Understanding “lived” reality is best done by going and “being there” for quite some time. But the reality is changed the moment we enter it. We bring foreign factors in the environment which reproduce another reality, alien or different from the reality prior to our presence. When we came to Pacol with the Japanese, we became part of Pacol but never of the lived reality of Pacol. Farmers tried to speak English which is not their lingua franca. Children were amazed by the sight of these “different” people and so they stopped playing their usual games. Instead, they followed these “different” people whom they were seeing the first time. In the after-wedding ceremony which we attended at the house of the bride in Pacol, the locals were interrupted of their usual behaviors. Even the after-wedding rituals such as pantomina and release of doves were timed for us to see, and not for the ritual’s sake and meaning. The people’s attention shifted from the newly-wed couple to us. What happened in that wedding since our arrival was not the “lived” reality of a traditional Bicolano wedding. The locals were conscious of our presence, and our being “outsiders” prevented us from seeing the wedding event in an insider’s view. We had yet to acquire the locals’ perspectives, attachments, norms, and values of that particular event. In order to do so, it would take a certain length of time and level of acceptance and acculturation to start to look, behave, speak and think like locals do. We might not come close to seeing and doing it the locals’ way like the dancing of pantomina, but what we saw and did in the event gave us nonetheless a sense and perception of the wedding event in Pacol.

     Notably, the University’s department where the Japanese students come from is Department of Studies on Global Citizenship. Fieldwork provides an insight on human diversity with which global citizens must acknowledge and appreciate in a rapidly globalizing world. The recognition of this human diversity would enable them to have a view and contexture of the world characterized by the plurality of ethnicity, class, gender, language, and culture. There is no better approach to do this than fieldwork.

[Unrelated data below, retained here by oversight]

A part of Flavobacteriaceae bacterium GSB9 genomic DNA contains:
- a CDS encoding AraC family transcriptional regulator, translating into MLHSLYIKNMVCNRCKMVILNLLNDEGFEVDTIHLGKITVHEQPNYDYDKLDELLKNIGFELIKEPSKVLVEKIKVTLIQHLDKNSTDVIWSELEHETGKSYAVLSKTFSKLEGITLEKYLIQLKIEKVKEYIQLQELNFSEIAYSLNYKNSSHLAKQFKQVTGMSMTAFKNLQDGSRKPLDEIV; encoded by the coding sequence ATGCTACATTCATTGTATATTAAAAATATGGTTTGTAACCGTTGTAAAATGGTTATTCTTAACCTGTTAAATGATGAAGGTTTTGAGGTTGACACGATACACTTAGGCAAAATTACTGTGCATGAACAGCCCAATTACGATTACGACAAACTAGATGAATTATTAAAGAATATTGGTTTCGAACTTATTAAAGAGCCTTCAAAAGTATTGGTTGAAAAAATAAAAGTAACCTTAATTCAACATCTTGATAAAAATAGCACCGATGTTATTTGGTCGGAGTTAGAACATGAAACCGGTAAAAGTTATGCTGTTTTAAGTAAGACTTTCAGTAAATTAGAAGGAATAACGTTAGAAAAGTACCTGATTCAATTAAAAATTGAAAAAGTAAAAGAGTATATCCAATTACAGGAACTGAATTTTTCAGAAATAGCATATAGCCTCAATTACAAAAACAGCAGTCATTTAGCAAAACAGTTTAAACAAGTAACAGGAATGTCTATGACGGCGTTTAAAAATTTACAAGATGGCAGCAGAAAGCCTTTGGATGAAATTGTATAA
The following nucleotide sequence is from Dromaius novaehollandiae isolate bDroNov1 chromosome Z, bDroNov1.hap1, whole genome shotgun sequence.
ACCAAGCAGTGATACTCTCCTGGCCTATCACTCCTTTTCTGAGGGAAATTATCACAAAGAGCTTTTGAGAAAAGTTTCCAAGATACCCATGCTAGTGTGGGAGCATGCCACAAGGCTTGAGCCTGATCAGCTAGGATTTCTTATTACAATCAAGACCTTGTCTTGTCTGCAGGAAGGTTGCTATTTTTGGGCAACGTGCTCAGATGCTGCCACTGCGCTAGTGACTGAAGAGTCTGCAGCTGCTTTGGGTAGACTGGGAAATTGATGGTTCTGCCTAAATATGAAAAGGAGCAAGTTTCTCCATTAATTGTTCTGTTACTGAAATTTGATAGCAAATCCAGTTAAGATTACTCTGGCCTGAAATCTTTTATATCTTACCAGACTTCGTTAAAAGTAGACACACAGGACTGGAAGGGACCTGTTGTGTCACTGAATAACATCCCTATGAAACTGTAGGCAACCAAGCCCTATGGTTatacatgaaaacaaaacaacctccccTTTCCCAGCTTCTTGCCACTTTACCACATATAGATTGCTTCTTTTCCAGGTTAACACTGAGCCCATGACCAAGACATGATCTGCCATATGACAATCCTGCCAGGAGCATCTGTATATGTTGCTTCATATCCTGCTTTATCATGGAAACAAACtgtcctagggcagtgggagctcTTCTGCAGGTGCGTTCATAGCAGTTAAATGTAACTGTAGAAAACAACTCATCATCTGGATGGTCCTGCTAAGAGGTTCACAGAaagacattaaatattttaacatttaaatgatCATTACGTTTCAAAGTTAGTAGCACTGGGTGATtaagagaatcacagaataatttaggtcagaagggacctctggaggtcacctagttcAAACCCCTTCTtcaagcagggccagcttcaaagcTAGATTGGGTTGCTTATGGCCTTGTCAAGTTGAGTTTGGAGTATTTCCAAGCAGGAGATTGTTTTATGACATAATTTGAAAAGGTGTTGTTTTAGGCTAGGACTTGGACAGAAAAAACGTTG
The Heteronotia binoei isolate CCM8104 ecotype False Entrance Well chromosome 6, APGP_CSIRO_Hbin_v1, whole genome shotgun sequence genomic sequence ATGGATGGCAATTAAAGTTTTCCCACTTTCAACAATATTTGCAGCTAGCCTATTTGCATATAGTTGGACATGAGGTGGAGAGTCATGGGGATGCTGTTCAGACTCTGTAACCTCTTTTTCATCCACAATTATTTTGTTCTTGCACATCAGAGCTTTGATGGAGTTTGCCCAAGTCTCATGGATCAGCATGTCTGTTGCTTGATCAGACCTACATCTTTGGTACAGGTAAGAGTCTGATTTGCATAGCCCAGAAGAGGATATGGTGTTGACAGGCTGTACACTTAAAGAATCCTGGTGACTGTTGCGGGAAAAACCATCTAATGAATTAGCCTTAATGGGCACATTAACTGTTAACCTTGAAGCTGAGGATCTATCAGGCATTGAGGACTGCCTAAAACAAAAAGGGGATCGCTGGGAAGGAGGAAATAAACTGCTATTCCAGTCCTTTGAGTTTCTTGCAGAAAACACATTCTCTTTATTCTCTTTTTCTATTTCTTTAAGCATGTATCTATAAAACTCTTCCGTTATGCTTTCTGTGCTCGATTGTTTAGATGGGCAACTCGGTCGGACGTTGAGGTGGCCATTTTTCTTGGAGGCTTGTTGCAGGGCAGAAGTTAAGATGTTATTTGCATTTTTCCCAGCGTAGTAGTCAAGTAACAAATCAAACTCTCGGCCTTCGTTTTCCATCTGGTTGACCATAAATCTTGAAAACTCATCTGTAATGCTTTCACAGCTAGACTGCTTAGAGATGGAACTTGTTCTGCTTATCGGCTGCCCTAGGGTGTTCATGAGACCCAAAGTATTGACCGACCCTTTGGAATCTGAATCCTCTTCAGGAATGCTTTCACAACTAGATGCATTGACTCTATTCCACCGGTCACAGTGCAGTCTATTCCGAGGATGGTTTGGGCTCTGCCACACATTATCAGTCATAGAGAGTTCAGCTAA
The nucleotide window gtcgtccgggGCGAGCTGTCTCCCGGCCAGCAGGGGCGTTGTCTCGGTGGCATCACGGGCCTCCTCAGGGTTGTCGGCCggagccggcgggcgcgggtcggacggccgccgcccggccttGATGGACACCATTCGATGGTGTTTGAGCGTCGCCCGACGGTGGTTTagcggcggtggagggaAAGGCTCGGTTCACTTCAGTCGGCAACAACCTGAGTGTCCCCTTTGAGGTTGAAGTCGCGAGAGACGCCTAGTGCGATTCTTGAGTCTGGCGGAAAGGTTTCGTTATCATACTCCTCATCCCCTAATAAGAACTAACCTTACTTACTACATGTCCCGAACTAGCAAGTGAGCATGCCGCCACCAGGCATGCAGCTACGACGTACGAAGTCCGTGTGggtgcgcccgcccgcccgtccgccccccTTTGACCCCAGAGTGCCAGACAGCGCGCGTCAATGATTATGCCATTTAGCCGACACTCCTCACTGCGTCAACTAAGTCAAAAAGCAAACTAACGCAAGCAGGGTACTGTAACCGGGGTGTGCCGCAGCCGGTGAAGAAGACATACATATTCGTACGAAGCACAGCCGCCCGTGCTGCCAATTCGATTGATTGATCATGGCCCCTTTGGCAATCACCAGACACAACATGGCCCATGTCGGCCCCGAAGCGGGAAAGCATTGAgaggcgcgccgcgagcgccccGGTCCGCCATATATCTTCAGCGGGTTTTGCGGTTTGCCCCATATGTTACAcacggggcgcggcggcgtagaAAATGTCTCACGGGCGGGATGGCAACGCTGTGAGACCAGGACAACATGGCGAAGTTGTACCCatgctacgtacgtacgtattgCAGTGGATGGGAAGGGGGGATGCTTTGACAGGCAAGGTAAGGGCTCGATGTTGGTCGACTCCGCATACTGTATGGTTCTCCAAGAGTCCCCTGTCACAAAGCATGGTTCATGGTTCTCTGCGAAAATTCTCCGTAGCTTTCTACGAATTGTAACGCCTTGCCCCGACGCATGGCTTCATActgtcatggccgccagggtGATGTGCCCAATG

The Japanese formally interviewed farmers, land-owners, tenants, miners, fishers, women, children, public officials, urban poor, and students to add on to the raw data gathered from their observation. They listened to people’s constructed life stories and observed the reproduced reality. The synthesis they get out of what they gathered will form part of the “thick description1” of the various communities they visited.

     Hopefully, the exposure to our cultural differences strengthen our understanding of our own cultural identities. As Henry Miller says, “One’s destination is never a place but rather a new way of looking at things.” When we travel, we never lose our cultural perspectives which might have drowned us into the common, familiar,  and taken-for-granted world, rather we use them as lens to enrich and expand our perspectives by having seen and been in places that surprise and jolt us. Our shared experiences with the Japanese and the communities locate us from an imagined reality of what we read, heard, and are told to a lived reality – our own life stories.

     From this fieldwork, we are encouraged to share what we saw, found, and learned because we are privileged to gain insights and learnings unknown to many who will also learn from what we saw, found, and learned. It is amazing to realize how far we have traveled and how long we have been traveling, and yet we haven’t really seen and been into the world after all. The world never fails to awe and surprise us however we try to make sense of it. And traveling through fieldwork is an invitation to see and experience the world again and again.

1The term is coined by Clifford Geertz to refer to a kind of ethnographic writing with a detailed description and its interpretation.